Running down the papers:
This is a big, big trade-related deal — almost as important as Mark Teixeira‘s trade from the Braves to the Angels — and it merited this fairly lengthy story, but the word “subsidies” appears only twice.
For sneer-filled but newsy background, read my July 2005 item “Bush regime pledges end to U.S. cotton subsidies enslaving Africans.”
The Times piece took a jingoistic take on a global topic, understandable considering that the U.S. economy is rapidly tanking. The lede and nut grafs:
The failure appeared to end, for the near term at least, any hopes of a global deal to further open markets, cut farm subsidies and strengthen the international trading system.
Love Jad Mouawad‘s story, but the paper’s web promo of it is hilarious:
Oh, boy! Gas prices are down! You can’t take full advantage of it because you’re driving less. But it would be cheaper to now drive more. But if you do, it will increase gas consumption and push gas prices up.
So stay home and enjoy those lower gas prices!
Stoopid hed (by Post‘s high standards — and I’m not being sarcastic) and hare-brained angle on Paterson’s gloom-and-down speech. The lede:
Us, us, us — what does this mean to us, those of who aren’t bankers or bureaucrats? There are hints, such as the fact that school property taxes will be capped.
But the only people sure to be immediately affected will be legislators. They’ll have to end their summer vacations and return to Albany, Paterson thundered.
Please don’t make us go to Albany.
While you pack your toiletries for a possible trip to that non-jaunty place, you’re better off reading the Daily News account — ‘Paterson wants immediate job freeze,’ which gets down to it and goes beyond just the governor’s speech.
The hackneyed lede:
A sure-fire web-visitor, homepage hit-builder for a paper to prominently promo. Forward with 21st century newspaper journalism!
Great folo hed — yesterday’s Post put a half-Nelson on this tale by calling the scamster “Rockefooler.”
Good hed, spiffy and fact-filled story:
Another chock-full, fun-filled lede:
Read it, because Randazzo’s our canary in the coal mine: He pissed away his money; don’t piss away yours in this recession caused by the vultures in the Wall Street gold mines.
Who’s the editor who wrote this hed (on a mediocre game story) about the Yankees losing again to the Orioles? Your next mousepad’s on me.
Daily News: ‘Woman driver duped by abduct dad’
I’m not being P.C. about this, merely pointing out that the web-promo hed plays off the sexist idea of screwball lady drivers. Don’t blame the reporter, because the well-crafted lede doesn’t:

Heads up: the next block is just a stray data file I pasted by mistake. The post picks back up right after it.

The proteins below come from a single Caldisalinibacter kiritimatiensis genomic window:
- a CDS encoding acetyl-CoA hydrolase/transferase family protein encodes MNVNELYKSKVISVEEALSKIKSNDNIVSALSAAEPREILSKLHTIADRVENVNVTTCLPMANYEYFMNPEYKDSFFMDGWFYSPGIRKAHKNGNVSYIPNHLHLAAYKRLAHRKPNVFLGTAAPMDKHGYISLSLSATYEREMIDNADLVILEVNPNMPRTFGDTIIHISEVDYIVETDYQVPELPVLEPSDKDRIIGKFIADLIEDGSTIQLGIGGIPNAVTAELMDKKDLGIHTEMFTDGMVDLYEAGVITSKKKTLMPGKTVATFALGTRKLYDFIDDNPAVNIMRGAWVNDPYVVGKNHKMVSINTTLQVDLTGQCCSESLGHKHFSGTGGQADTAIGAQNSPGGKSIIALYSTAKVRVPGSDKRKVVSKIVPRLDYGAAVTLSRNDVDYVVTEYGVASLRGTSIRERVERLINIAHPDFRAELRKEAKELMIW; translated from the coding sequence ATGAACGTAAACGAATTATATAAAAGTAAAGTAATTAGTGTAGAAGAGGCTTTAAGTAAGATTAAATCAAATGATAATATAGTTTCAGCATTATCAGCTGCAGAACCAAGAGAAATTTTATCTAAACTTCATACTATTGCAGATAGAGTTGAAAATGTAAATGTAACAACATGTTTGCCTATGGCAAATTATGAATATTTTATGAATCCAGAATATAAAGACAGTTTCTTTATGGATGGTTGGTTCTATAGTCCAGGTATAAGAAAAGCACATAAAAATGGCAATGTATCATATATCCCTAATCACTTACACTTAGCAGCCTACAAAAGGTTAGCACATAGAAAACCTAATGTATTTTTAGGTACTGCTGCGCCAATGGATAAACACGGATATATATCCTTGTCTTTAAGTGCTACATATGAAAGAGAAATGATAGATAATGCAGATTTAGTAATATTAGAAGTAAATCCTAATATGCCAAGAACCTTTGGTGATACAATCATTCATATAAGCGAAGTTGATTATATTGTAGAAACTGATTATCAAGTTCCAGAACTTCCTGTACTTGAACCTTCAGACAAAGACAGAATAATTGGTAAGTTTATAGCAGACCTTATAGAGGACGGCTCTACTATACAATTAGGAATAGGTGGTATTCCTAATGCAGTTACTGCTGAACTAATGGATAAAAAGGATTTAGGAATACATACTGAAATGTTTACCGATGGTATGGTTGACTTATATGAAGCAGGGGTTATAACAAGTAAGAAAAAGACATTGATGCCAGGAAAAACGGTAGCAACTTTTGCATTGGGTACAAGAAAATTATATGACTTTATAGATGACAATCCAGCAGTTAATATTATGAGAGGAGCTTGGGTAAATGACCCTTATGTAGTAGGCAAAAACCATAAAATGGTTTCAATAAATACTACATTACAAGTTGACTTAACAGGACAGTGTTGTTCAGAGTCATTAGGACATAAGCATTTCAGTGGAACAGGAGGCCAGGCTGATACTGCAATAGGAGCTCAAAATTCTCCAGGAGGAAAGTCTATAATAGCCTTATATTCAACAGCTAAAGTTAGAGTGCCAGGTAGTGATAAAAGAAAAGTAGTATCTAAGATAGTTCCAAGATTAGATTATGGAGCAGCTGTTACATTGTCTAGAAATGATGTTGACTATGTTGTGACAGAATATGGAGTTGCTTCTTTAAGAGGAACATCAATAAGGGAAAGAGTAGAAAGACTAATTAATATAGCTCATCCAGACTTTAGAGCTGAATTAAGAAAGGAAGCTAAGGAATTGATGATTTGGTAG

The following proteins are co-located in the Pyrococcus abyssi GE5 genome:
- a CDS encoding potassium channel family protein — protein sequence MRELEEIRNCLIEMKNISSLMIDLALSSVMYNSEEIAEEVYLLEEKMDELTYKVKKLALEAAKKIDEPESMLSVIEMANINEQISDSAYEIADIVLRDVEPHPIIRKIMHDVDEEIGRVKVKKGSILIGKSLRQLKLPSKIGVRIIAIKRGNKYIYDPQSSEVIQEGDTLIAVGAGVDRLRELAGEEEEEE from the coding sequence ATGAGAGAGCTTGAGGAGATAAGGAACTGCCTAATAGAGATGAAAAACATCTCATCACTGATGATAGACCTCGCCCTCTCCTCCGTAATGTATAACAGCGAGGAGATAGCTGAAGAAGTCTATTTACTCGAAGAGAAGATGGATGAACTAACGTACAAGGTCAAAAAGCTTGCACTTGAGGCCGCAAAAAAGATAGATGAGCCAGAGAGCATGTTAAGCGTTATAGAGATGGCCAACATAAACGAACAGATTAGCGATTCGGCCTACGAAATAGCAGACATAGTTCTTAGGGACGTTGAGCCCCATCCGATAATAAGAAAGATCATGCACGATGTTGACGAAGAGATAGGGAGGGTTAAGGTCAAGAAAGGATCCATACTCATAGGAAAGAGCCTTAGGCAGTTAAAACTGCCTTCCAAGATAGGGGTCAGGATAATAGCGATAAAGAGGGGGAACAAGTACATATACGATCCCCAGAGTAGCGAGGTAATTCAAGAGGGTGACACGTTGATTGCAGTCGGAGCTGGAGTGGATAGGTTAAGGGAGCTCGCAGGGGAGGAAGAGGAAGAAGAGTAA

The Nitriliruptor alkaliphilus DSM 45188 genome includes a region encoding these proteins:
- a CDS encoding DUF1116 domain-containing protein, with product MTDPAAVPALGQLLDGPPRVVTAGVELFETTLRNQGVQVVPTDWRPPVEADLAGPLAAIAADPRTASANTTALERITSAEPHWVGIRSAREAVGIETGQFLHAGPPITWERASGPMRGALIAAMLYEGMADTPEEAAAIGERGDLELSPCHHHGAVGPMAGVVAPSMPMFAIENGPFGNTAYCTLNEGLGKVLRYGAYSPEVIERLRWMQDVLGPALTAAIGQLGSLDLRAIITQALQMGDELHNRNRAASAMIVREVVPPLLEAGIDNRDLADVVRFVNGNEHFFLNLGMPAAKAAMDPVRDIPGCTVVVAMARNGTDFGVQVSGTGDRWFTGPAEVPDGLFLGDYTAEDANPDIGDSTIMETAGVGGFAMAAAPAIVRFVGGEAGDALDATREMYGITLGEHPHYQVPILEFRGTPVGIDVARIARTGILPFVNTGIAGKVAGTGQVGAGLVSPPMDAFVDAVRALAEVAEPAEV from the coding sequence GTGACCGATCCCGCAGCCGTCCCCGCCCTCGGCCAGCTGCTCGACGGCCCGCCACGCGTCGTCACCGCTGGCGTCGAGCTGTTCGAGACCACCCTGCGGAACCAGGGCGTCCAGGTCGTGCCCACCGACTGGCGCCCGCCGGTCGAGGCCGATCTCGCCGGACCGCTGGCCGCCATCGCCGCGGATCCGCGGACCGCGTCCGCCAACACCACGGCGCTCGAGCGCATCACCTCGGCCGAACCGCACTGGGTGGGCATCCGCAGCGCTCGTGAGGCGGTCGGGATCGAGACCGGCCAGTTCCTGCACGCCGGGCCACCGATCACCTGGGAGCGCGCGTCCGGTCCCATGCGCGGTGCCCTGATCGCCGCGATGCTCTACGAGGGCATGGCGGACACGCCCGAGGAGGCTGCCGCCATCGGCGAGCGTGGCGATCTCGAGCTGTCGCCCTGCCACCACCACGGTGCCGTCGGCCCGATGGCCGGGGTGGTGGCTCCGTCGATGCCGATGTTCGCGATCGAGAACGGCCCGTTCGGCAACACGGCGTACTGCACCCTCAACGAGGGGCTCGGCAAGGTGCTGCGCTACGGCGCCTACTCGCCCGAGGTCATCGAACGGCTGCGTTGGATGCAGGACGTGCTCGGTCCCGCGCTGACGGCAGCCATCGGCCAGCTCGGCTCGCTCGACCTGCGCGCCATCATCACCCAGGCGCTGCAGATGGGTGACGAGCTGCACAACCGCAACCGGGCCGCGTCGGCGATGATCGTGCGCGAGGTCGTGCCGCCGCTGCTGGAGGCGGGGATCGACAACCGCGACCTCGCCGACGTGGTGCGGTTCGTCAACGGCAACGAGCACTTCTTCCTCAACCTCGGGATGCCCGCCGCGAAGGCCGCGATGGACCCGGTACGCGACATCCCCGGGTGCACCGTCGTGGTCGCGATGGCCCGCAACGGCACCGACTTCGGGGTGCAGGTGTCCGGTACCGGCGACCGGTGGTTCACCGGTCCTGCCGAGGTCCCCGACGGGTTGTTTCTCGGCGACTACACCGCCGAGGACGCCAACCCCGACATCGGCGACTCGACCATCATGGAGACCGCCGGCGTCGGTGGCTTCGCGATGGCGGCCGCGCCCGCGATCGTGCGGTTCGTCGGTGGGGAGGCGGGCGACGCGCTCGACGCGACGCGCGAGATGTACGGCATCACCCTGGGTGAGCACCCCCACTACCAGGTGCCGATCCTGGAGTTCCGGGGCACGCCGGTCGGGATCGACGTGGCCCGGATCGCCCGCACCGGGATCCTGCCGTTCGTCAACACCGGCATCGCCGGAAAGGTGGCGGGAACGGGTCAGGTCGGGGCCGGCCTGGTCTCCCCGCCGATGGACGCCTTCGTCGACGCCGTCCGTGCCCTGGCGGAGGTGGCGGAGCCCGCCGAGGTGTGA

Daily News: ‘Rep: Madonna’s the victim of a bad pic’
Not unless someone Photoshopped those junkie-type veins popping out of her scrawny arm.
Holy mother of Christ! If she’s studying Jewish food-for-thought, she might as well go all the way and stop at a deli for a big mound of chopped chicken liver and a pastrami (not lean) on rye. Look at you! Publicist, schmulblicist. I don’t care if you’re the namesake of Jesus’s poor mom. A nice meal I’ll make for you.
While the local rags are laying siege to various New York stadiums and arenas for game coverage, William Saletan focuses on what’s news at the NBA’s Fifth Avenue HQ, producing an excellent inside look at corrupt NBA ref Tim Donaghy‘s claim of “addiction”:
This won’t play well inside David Stern’s sanctum — even before the scandal broke, the NBA had a “compulsive gambler” on its referee staff and didn’t know? or maybe it did know? — but it makes defense lawyers dribble and drool at the thought that such a claim once again did have the impact of paring months off a goniff’s prison sentence.
Guardian (U.K.): ‘Gary McKinnon — “world’s most dangerous hacker” — to be extradited’
New York’s paper of record and other local papers of broken records practiced a lot of hack journalism this morning but somehow ignored this fascinating hack account that has everything to do with the web and America. Who said Bloomberg‘s not smoking? Among NYC outlets, it has the story, but here’s the Guardian dispatch:
At the House of Lords this morning, Gary McKinnon, 42, was told that his appeal against extradition would not be granted.
McKinnon, an unemployed computer systems administrator from north London, invaded computer systems belonging to the US military in 2001 – shortly after the attacks on the World Trade Center and the Pentagon.
He said he was merely searching for evidence of extraterrestrial life, but American officials labelled him the world’s most dangerous hacker and accused him of deleting important files and causing hundreds of thousands of dollars’ worth of damage.
According to prosecutors, McKinnon scanned more than 73,000 US government computers and hacked into 97 machines belonging to the US army, navy, air force and Nasa.
His lawyers have fought vigorously against the extradition, arguing that McKinnon could face up to 60 years in prison as a result of his actions, and could even be classed as an “enemy combatant” and interned at Guantánamo Bay. Instead they argued that he should face prosecution under Britain’s more lenient computer crime laws because he carried out the hacking from his bedroom in London.